Council Conclusions on live transport by sea: unwelcome, unnecessary and unhelpful
At the insistence of the Portuguese Presidency, Agriculture Ministers from across the EU today adopted formal Conclusions on animal welfare during sea transport to third countries, a formal expression of the opinion of all 27 Member States, but one that risks hindering progress.
Better rules for live sea transport won’t mitigate the serious risks associated with this outdated trade. Recent incidents as well as a recent new study by our member Animal Welfare Foundation (AWF) and Robin des Bois on EU- certified livestock carriers proved, once again, that live animal export is not a correct practice with regards to animals, humans and the environment.
While the fitness check process is still ongoing, today’s Conclusions also demonstrated added impetus for a new Transport Regulation. The Council still “invites the Commission to submit a proposal for a revised regulation on animal welfare during transport, if possible, sooner than indicated in the Farm to Fork Strategy'', which is more than welcome.
At the same time though, the Council stresses the need to prioritise short term improvements and monitoring, in order to improve the implementation of the current Regulation.
While Eurogroup for Animals welcomes short-term improvements to relieve the immense suffering of animals, it believes that the revision of the Transport regulation should introduce a much shorter maximum journey duration for animals as well as a ban on live exports. Such an approach would fit with the objectives of the EU’s Farm to Fork strategy to significantly shorten supply chains.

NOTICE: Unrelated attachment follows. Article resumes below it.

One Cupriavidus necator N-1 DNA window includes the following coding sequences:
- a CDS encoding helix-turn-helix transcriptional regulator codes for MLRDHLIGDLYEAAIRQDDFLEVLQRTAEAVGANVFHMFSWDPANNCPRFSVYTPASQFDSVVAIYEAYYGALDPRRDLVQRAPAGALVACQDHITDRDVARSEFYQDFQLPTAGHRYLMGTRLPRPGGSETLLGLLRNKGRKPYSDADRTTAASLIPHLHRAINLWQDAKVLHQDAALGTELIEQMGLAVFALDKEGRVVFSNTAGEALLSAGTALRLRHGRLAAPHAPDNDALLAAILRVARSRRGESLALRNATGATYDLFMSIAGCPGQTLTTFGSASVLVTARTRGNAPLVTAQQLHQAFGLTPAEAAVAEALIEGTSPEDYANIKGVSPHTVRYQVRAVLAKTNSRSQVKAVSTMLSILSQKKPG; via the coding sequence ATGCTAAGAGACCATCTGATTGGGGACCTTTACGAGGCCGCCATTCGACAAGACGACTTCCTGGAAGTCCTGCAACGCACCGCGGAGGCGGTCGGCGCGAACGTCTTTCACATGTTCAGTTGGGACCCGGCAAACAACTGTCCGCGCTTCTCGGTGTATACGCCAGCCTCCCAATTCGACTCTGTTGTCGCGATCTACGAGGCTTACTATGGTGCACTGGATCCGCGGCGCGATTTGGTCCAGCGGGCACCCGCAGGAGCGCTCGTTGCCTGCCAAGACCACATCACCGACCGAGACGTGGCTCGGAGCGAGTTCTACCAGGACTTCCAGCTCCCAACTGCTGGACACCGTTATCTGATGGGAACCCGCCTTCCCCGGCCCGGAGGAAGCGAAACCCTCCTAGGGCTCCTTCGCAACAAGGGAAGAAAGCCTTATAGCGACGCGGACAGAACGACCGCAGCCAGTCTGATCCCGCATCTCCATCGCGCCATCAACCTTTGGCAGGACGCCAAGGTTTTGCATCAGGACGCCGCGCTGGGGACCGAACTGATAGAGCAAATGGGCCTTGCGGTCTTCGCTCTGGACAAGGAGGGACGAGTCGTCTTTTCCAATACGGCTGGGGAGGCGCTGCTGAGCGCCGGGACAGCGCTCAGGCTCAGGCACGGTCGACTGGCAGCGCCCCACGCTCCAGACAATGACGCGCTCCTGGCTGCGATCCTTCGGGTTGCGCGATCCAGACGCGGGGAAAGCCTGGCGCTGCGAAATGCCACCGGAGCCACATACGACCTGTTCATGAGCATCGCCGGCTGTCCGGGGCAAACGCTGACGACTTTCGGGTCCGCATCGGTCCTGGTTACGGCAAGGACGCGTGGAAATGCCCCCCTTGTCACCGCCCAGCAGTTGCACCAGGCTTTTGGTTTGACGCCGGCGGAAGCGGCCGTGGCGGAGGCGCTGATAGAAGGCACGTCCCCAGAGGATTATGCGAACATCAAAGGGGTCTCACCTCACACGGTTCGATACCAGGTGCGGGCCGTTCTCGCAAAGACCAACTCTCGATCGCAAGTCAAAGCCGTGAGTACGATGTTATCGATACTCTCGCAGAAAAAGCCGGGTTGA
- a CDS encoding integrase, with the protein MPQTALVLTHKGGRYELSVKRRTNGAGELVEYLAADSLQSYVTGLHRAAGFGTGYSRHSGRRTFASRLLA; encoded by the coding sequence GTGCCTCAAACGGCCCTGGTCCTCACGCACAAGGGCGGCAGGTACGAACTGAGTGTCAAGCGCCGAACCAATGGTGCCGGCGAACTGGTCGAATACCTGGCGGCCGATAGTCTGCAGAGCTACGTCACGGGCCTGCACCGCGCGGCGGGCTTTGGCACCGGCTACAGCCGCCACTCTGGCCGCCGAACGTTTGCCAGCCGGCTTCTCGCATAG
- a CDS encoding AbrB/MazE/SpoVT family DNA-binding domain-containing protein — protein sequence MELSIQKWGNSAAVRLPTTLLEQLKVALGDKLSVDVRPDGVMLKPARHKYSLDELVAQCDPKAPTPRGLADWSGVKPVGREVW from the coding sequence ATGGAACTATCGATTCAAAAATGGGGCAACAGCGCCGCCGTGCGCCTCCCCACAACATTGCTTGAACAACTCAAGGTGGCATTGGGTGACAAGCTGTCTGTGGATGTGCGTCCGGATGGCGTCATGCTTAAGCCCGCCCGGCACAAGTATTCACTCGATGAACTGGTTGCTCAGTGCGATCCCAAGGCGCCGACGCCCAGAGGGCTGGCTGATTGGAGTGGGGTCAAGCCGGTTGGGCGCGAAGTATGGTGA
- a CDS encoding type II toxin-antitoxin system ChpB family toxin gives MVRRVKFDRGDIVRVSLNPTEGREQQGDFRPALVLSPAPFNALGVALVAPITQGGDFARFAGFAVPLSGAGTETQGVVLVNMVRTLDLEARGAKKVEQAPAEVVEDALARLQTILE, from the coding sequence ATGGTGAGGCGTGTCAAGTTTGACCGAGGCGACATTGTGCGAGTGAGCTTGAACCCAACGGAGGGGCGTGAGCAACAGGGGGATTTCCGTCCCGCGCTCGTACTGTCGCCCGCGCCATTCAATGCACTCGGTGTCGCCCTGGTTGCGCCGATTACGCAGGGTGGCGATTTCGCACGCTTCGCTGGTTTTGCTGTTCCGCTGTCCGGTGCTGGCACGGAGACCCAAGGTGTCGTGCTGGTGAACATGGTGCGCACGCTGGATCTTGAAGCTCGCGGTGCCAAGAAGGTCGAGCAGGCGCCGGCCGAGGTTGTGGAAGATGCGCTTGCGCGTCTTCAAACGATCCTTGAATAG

In this respect, we applaud the German, Dutch and Luxembourgish Ministers who presented a paper stating that these Conclusions can only be considered as short term measures, but want to see live exports ended through the forthcoming legislative revision.
As stated in the Conclusions, “animal welfare during transport is a priority at EU level and should be ensured at all levels and stages of the journey during the international long-distance transport of live animals including to third countries, while favoring, and supporting, as far as possible, the transport of genetic material and meat”.
We trust the European Commission will keep working on the revision of the Transport Regulation and towards phasing out live exports. The shift to meat and carcasses trade is the only way forward to protect animals, people and the environment. The Council Conclusions are simply unwelcome, unhelpful and unnecessary.
Reineke Hameleers, CEO, Eurogroup for Animals.
Agnese Marcon, Interim Communications Manager, Eurogroup for Animals
+32 (0) 456 078 038
Eurogroup for Animals represents 77 animal protection organisations in 27 EU Member States, Switzerland, Serbia, Norway, Australia and the USA. Since its inception in 1980, the organisation has succeeded in encouraging the EU to adopt higher legal standards for animal protection. Eurogroup for Animals reflects public opinion through its membership organisations’ affiliations across the Union, and has both the scientific and technical expertise to provide authoritative advice on issues relating to animal welfare.